scorecardresearch Skip to main content

Hunter Biden does not belong at a White House state dinner

President Biden must realize this controversy is about things well beyond his relationship with his son.

Hunter Biden spoke with guests during a state dinner for Prime Minister Narendra Modi of India at the White House on June 22.DOUG MILLS/NYT

President Biden needs to have his eyes examined — and perhaps his head as well.

After all, he has demonstrated yet again that he has a massive blind spot when it comes to his son, Hunter. And that poor judgment has led to even worse optics.

Just two days after Hunter Biden received a no-prison plea deal that was sure to be the subject of heated debate, there he was parading around at the state dinner for Prime Minister Narendra Modi of India, acting for all the world as though he were a well-respected Washington luminary rather than the clown prince of the capital’s buck-raking demimonde.


Worse for the White House, the event came even as news broke that two whistleblowers, one a well-regarded IRS investigator, have raised concerns that the Department of Justice’s long investigation into Hunter Biden had been politically impeded.

Attorney General Merrick Garland has staunchly denied that, saying that Delaware US Attorney David Weiss, a Trump appointee, had full and complete authority over the matter, something that Weiss himself had previously affirmed. Further, as outlets from The Wall Street Journal to Politico to NBC News have reported, the deal Hunter Biden received isn’t leniently out of line with how others have been treated in similar situations.

But given that the whistleblowers testified under oath to the House Ways and Means Committee, their allegations merit exploration. Meanwhile, the release of their behind-closed-doors testimony has guaranteed that Hunter’s plea deal won’t end the controversy over his business dealings.

Why not? Because of a politically menacing 2017 social media message that one of the whistleblowers disclosed, according to that testimony. The whistleblower claims that after writing that he was sitting with his father, then the former vice president, Hunter Biden warned a Chinese business associate that if he didn’t resolve a disagreement that evening, “I will make certain that between the man sitting next to me and every person he knows and my ability to forever hold a grudge that you will regret not following my direction. I am sitting here waiting for the call with my father.”


That WhatsApp communication does not establish that Hunter was indeed with his father at the time or, even if he was, that the elder Biden was aware of the missive. Still, this is a matter that needs to be addressed forthrightly by Biden or his spokespeople and not ducked or dodged, as has so far been the case.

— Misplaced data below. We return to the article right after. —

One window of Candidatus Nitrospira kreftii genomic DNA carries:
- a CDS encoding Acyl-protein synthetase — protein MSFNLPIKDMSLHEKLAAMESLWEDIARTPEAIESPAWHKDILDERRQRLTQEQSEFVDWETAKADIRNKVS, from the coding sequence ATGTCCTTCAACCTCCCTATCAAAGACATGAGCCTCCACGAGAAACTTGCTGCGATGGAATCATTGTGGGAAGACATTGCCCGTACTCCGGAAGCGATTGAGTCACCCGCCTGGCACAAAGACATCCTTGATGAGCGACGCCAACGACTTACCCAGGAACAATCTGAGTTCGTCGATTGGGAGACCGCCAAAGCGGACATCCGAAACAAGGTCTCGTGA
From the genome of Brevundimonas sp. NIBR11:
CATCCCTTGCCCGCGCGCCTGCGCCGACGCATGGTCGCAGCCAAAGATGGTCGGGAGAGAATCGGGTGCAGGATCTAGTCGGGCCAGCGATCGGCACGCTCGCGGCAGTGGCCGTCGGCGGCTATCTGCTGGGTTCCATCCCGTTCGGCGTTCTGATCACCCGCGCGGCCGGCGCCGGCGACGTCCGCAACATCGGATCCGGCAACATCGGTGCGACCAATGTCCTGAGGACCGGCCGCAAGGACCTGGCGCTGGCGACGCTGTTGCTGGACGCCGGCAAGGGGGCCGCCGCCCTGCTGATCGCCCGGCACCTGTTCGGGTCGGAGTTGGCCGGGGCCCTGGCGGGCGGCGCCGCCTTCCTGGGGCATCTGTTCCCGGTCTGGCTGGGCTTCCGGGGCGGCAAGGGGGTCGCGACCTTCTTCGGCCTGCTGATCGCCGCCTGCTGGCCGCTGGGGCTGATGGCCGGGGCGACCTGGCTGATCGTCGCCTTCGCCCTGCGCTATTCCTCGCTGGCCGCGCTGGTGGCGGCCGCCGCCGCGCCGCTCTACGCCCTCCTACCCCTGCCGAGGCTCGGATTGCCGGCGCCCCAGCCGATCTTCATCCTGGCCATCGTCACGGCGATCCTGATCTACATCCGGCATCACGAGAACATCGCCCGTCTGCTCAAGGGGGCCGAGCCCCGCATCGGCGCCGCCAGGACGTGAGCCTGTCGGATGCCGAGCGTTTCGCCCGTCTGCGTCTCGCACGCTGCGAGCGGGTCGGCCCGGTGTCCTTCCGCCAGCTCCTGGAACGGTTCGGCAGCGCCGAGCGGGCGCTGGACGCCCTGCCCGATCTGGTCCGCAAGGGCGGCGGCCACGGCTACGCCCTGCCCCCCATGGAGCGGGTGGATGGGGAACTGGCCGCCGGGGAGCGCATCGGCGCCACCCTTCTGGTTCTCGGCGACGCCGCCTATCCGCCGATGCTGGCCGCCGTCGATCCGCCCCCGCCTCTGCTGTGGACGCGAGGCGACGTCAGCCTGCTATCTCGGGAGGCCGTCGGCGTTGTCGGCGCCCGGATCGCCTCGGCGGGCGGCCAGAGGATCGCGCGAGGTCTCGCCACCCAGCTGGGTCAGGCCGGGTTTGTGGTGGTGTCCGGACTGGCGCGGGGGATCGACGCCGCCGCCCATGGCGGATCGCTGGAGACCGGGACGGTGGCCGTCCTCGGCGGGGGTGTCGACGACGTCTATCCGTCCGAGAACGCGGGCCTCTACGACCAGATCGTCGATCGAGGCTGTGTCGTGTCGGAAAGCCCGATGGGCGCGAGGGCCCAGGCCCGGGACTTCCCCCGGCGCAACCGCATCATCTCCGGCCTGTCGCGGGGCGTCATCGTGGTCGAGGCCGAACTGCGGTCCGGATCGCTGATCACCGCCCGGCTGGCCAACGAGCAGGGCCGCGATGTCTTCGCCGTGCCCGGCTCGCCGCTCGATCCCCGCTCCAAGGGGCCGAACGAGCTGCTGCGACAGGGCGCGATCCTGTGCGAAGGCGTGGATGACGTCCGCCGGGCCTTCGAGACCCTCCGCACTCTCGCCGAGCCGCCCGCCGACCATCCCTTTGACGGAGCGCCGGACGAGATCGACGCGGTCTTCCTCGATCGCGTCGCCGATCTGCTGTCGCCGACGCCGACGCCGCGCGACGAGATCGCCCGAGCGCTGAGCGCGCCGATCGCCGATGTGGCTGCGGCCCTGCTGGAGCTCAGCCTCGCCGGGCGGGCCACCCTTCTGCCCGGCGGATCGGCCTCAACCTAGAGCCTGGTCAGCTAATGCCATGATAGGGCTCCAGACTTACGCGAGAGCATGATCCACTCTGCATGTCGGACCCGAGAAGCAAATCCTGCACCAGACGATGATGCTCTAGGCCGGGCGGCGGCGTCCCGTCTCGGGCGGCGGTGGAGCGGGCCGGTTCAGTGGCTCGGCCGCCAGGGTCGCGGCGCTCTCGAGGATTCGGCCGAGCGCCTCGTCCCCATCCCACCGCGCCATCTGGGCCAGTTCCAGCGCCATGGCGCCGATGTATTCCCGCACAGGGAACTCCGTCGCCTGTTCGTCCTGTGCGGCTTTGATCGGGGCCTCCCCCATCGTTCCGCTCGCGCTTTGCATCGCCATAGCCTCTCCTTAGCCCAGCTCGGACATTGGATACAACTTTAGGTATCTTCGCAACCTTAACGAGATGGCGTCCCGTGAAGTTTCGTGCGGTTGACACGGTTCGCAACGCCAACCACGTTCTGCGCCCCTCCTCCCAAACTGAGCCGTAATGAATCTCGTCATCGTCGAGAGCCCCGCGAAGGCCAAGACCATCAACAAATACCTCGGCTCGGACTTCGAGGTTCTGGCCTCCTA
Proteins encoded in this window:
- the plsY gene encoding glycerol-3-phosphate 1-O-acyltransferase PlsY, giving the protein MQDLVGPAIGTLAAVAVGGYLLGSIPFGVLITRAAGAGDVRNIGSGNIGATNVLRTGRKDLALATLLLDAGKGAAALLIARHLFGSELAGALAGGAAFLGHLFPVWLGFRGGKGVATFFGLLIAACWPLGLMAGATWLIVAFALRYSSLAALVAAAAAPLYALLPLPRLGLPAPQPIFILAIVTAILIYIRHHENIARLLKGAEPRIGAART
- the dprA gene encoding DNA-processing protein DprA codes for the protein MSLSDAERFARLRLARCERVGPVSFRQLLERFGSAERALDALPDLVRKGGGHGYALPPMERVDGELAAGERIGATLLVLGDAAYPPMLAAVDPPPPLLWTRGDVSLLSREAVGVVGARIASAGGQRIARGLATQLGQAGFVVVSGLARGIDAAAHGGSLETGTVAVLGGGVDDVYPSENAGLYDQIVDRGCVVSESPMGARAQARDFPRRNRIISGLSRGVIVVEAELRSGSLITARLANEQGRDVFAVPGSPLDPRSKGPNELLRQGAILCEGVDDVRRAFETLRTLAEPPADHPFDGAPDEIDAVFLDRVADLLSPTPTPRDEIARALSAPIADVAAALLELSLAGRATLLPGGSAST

For his part, Hunter Biden’s camp has essentially dismissed the communique as a product of his substance abuse problems. But that can’t be a blanket deflection for all concerns and questions. The newly revealed WhatsApp message must be seen for what it is: evidence of unsavory behavior by a troubled presidential scion who obviously made a career of trying to surf his father’s coattails to fortune. It is a gift to Republicans hoping to turn Hunter into a 2024 campaign issue.

Given all that, Hunter Biden obviously shouldn’t be appearing at official White House functions as though he is some kind of important unofficial adviser to his father.

“It was bad judgment,” said veteran Democratic political consultant Neil Oxman. “It is one thing for his son to come to the White House for personal stuff and visit his parents, but … there is absolutely no reason he should be at a state dinner.”


Yes, a parent should support a son or daughter in recovery, but père Biden must also realize that the state dinner controversy is about things far beyond his relationship with Hunter. Footage of the president’s fresh-off-a-plea-deal son hobnobbing with top administration and foreign officials are an albatross for all Democrats, who then have to field questions about appropriateness.

If Hunter Biden were responsibly self-aware, he would realize as much. But then, a responsibly self-aware son would never have signed onto the board of Ukraine energy company Burisma, for a reported sum of some $50,000 a month. Nor would he have engineered an arrangement that lets political fawners and favor-seekers buy his mediocre paintings for sums far above what they would command were his last name not Biden. He’s a nepotistic political offspring intent on capitalizing on his famous name.

If he can’t exercise proper judgment, then someone else must.

If only James Biden were a Dutch uncle rather than an enabling one, he might be the one. But as his own business history demonstrates, he also seems intent on taking advantage of Joe Biden’s prominence.

That really only leaves one person: The Biden who actually occupies the White House.

The time is long past due to get a clue, Mr. President.


Scot Lehigh is a Globe columnist. He can be reached at Follow him @GlobeScotLehigh.